Home > Mossad spied on far-right Austrian Jörg Haider killed in a car accident
Mossad spied on far-right Austrian Jörg Haider killed in a car accidentby Open-Publishing - Saturday 11 October 2008
Mossad spied on far-right Austrian
By Roger Boyes
June 2, 2005
THE ISRAELI secret service spied on Jörg Haider, the right-wing Austrian populist, using one of his closest aides to gather information on his contacts with Arab dictators. Peter Sichrovsky said that he had been a Mossad informant for five years until retiring from politics in 2002.
“I wanted to help Israel and certainly did not do anything wrong,” said Herr Sichrovsky who was secretary-general of Herr Haider’s Freedom party and a member of the European Parliament. The Austrian state prosecutor said yesterday that he would open an investigation to determine whether Herr Sichrovsky should be prosecuted. Spying for a foreign power carries a jail sentence of up to three years in Austria.
The revelations, in the news weekly Profil, stunned the Austrian political class. Herr Sichrovsky, who is of Jewish origin, was a controversial figure for the conservative Right. The Jewish community regarded him as a traitor for working with Herr Haider, while anti-Semitic Freedom party activists made no secret of their distrust.
The Freedom party became a member of Austria’s governing coalition in 1999, prompting a diplomatic boycott by the European Union. Herr Haider had publicly praised the SS and Hitler’s employment policies. Israel withdrew its ambassador.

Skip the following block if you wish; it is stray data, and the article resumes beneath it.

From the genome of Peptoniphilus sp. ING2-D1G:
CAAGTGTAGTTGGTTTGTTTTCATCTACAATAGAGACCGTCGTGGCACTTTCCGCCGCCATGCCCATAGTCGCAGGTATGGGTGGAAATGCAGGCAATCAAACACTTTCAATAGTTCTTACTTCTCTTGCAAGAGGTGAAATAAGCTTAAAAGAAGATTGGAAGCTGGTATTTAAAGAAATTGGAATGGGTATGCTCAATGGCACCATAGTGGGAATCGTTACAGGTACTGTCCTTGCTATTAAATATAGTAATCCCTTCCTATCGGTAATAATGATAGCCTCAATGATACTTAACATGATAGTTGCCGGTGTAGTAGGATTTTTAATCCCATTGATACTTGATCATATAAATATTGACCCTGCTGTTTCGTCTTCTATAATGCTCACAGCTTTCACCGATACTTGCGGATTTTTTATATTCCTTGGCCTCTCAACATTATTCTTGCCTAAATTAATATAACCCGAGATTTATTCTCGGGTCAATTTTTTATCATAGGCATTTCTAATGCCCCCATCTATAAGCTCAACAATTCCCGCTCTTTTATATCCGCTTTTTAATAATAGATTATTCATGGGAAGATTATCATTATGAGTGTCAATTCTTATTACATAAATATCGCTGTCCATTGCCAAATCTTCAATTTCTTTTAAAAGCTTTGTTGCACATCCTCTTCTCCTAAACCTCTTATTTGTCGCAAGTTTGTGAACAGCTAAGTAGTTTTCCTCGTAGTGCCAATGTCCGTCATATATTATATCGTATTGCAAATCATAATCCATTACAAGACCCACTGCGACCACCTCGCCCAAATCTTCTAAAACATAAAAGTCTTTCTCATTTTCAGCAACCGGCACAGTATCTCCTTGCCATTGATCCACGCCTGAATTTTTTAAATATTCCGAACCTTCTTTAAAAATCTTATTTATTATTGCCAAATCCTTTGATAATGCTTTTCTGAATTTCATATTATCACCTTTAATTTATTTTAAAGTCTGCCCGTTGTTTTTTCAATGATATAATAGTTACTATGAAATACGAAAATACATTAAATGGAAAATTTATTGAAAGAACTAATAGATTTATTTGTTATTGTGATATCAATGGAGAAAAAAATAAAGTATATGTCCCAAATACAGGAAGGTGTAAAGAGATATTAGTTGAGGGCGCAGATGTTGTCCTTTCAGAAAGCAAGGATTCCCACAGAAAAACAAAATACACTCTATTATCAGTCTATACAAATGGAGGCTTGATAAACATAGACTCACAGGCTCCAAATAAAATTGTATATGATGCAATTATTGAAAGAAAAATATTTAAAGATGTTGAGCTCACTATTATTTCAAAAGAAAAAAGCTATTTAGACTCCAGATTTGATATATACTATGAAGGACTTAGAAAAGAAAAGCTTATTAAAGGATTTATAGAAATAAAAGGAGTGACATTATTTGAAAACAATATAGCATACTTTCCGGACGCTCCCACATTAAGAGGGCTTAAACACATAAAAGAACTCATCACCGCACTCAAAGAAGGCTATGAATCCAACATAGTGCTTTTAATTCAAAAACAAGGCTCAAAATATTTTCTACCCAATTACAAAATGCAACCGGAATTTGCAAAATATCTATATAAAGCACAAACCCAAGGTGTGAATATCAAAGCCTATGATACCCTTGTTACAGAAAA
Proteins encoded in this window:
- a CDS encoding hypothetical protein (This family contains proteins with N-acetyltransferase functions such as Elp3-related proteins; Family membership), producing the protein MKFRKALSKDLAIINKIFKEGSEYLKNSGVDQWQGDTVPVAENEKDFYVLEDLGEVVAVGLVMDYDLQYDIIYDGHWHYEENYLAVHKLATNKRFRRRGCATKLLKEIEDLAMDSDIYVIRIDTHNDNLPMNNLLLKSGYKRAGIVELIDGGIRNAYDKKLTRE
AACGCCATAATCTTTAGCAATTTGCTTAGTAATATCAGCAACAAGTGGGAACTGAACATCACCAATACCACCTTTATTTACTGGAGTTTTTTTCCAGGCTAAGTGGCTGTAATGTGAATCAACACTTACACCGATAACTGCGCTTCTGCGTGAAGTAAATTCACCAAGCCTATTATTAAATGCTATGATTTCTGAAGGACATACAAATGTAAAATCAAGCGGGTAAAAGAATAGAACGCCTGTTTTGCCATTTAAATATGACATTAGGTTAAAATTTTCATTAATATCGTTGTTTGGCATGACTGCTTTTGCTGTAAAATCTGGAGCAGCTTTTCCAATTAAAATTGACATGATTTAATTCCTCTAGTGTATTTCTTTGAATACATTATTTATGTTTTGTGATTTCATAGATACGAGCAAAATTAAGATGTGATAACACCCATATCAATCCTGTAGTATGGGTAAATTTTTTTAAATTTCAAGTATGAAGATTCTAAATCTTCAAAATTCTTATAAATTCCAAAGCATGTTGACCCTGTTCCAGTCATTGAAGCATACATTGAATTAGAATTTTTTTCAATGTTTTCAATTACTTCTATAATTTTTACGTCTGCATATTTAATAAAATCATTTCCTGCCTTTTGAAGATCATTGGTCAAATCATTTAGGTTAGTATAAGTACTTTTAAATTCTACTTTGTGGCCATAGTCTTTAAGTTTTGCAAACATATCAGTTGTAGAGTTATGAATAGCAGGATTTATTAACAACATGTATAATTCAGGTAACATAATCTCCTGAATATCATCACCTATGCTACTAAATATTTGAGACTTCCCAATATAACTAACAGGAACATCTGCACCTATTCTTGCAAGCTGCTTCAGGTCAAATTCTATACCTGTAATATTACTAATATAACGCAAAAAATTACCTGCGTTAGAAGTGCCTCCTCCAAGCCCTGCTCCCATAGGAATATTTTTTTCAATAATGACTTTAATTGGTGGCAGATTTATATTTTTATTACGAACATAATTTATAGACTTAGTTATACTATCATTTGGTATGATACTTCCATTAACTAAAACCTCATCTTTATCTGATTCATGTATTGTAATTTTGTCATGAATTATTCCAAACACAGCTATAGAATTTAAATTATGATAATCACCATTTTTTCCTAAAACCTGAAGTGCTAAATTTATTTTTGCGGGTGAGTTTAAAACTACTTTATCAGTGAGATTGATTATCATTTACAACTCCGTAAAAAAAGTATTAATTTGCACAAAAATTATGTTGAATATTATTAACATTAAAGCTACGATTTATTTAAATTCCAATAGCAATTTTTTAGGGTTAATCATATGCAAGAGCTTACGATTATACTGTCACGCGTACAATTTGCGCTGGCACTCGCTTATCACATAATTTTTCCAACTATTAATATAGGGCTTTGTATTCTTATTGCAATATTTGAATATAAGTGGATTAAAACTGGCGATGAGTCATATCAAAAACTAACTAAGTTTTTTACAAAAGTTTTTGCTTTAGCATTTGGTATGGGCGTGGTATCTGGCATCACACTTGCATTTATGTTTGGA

Herr Sichrovsky was supposed to help Herr Haider to make peace with the Jewish community. But at the same time the Israeli secret service was anxious to know what Herr Haider was up to.
“I was certainly not a James Bond,” said Herr Sichrovsky, now a businessman concerned with military co-operation between Israel and China. “It’s true, though, that I co-operated with Mossad until my withdrawal from politics in 2002.”
Herr Haider had extensive contacts with Colonel Muammar Gaddafi, the Libyan leader, and enjoyed a close friendship with one of the dictator’s sons. “Israel wanted to use Haider as a bridge to Arab countries with which it did not have official contacts,” Herr Sichrovsky said.
His ties with the Israelis went well beyond occasional debriefings. In the autumn of 2000 Herr Sichrovsky held talks with Syrian politicians about the fate of three Israeli soldiers captured by Hezbollah in Lebanon. He was accompanied by Herbert Scheibner, the Austrian Defence Minister, who was also a member of the Freedom party. The idea was to demonstrate to both the European Union and to Israel that Austria was a respectable member of the world community.
Herr Sichrovsky helped to arrange secret meetings in Austria between Israeli and Palestinian negotiators. Yesterday he claimed to have set up Herr Haider’s controversial visit to Baghdad to meet Saddam Hussein in 2002. At the last minute Herr Sichrovsky was denied an Iraqi visa so he could not pass on first-hand information to Mossad. “They were, in any case, sure that Haider was meeting a double,” he said.
Herr Haider remained calm yesterday. He said: “There were always people in the party who warned me that he’d been sent by Mossad but there was never anything concrete. If he was really sent by a secret service, then he must have given them very little.”